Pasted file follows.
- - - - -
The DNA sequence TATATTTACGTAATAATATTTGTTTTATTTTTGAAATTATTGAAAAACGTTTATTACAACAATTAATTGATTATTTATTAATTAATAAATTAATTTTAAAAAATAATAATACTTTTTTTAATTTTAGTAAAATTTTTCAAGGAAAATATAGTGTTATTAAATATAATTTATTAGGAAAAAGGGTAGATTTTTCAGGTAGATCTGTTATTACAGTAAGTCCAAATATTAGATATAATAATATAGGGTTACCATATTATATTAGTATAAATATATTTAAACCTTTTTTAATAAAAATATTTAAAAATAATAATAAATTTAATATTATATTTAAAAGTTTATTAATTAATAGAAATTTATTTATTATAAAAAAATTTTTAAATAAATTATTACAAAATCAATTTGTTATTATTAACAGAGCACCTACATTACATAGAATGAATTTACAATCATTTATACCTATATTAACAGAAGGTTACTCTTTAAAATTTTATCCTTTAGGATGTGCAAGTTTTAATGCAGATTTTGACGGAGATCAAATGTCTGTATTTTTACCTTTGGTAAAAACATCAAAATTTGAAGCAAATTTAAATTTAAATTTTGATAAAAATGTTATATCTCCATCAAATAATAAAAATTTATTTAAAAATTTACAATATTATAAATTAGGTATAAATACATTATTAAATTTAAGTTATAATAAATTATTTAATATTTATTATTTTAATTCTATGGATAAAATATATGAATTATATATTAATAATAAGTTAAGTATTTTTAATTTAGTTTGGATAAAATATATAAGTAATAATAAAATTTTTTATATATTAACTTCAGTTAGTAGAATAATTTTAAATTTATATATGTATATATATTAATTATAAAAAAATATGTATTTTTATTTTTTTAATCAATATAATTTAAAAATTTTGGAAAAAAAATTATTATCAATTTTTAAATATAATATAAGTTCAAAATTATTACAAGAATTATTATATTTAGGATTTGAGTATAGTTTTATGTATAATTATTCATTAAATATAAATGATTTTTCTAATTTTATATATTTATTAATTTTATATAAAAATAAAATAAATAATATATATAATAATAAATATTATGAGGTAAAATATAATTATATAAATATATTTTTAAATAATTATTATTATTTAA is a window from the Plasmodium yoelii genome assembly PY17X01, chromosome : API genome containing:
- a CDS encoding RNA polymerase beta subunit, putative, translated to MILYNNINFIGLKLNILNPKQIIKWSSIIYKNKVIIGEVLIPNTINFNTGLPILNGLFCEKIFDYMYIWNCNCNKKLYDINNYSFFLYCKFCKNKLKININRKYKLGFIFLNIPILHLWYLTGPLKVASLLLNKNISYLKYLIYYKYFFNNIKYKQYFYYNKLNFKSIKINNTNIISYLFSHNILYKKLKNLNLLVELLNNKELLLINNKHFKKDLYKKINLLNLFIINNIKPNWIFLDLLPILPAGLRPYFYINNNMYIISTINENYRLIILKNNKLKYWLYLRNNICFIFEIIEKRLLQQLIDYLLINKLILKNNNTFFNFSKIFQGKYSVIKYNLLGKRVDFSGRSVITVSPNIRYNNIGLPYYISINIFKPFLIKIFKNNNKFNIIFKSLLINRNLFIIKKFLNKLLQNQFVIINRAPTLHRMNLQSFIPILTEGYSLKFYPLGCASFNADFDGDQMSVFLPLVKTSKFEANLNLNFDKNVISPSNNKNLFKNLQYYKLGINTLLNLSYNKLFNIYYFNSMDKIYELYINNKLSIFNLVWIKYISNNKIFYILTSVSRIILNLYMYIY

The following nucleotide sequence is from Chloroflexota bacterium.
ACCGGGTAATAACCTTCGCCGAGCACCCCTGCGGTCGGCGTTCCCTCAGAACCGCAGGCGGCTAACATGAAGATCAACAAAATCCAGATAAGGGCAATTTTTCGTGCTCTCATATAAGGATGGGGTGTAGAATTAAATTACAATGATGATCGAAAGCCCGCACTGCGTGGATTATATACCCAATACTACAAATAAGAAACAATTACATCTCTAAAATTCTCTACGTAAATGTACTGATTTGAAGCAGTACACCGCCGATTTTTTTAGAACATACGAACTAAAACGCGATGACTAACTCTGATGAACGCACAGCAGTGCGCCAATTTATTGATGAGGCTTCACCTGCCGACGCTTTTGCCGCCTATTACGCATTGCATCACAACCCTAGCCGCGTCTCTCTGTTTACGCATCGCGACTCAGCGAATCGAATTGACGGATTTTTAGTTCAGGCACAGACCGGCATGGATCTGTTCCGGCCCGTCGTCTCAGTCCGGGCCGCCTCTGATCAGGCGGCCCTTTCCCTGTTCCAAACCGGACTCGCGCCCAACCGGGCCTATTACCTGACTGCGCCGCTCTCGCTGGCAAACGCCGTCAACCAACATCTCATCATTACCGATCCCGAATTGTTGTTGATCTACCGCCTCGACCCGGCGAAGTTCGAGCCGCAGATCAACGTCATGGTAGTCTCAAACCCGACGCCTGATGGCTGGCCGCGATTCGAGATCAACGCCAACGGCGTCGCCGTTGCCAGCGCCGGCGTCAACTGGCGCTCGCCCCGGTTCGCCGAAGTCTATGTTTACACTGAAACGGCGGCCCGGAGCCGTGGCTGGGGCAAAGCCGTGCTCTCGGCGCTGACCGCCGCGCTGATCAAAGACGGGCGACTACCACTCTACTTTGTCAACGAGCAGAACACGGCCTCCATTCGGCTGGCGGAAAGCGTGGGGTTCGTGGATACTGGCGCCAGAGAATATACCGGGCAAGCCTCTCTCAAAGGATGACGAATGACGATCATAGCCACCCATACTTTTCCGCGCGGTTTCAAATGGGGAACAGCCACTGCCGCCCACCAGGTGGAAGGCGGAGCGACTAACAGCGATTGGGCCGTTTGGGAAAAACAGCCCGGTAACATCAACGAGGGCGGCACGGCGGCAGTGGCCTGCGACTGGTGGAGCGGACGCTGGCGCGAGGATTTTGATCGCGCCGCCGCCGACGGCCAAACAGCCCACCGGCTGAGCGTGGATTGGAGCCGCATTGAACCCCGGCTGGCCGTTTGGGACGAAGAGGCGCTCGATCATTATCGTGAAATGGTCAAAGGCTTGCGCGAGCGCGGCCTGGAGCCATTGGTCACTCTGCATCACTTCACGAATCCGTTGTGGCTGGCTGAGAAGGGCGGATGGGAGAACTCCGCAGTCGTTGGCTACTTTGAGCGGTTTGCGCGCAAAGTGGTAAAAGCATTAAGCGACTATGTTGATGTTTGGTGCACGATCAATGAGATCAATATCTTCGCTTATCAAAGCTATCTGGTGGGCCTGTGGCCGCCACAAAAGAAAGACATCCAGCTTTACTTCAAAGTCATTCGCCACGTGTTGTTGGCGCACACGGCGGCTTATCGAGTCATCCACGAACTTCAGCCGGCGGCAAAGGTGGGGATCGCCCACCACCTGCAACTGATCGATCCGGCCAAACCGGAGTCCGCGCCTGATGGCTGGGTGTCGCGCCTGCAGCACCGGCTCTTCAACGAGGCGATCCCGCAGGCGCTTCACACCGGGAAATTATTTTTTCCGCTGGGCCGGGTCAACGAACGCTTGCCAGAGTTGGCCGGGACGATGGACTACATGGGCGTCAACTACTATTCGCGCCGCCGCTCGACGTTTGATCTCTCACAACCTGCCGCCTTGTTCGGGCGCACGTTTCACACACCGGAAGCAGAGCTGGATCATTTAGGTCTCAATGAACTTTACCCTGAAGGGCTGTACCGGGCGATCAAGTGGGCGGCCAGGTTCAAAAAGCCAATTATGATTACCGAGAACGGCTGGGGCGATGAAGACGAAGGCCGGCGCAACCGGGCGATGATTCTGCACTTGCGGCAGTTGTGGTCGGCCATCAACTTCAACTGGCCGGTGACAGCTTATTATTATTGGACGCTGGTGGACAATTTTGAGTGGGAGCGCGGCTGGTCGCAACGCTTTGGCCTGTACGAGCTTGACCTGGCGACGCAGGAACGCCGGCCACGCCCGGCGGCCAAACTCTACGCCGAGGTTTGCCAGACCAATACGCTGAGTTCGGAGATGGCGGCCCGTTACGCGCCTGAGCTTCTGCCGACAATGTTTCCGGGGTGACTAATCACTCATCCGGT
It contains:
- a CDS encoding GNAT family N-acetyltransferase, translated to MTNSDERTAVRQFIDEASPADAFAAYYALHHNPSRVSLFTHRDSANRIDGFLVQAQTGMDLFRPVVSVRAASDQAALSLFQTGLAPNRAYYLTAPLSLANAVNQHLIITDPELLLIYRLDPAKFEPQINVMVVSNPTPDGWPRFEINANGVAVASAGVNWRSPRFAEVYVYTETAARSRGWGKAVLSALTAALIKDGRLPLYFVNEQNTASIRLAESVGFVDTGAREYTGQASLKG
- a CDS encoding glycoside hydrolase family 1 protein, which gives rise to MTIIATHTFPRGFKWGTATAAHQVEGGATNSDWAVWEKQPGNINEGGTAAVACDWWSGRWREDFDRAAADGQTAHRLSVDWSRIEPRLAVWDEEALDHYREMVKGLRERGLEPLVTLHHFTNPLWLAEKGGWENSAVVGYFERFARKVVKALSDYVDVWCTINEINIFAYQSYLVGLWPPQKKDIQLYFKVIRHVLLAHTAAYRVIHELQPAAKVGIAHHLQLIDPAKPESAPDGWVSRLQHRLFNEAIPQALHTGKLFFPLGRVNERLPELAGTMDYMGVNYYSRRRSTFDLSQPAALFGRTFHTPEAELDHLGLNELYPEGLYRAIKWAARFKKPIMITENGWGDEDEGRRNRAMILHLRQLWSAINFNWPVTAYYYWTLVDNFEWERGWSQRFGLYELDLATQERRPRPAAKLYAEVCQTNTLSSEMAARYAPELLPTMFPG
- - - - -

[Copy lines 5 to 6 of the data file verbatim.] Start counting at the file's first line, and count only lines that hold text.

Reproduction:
It contains:
- a CDS encoding GNAT family N-acetyltransferase, translated to MTNSDERTAVRQFIDEASPADAFAAYYALHHNPSRVSLFTHRDSANRIDGFLVQAQTGMDLFRPVVSVRAASDQAALSLFQTGLAPNRAYYLTAPLSLANAVNQHLIITDPELLLIYRLDPAKFEPQINVMVVSNPTPDGWPRFEINANGVAVASAGVNWRSPRFAEVYVYTETAARSRGWGKAVLSALTAALIKDGRLPLYFVNEQNTASIRLAESVGFVDTGAREYTGQASLKG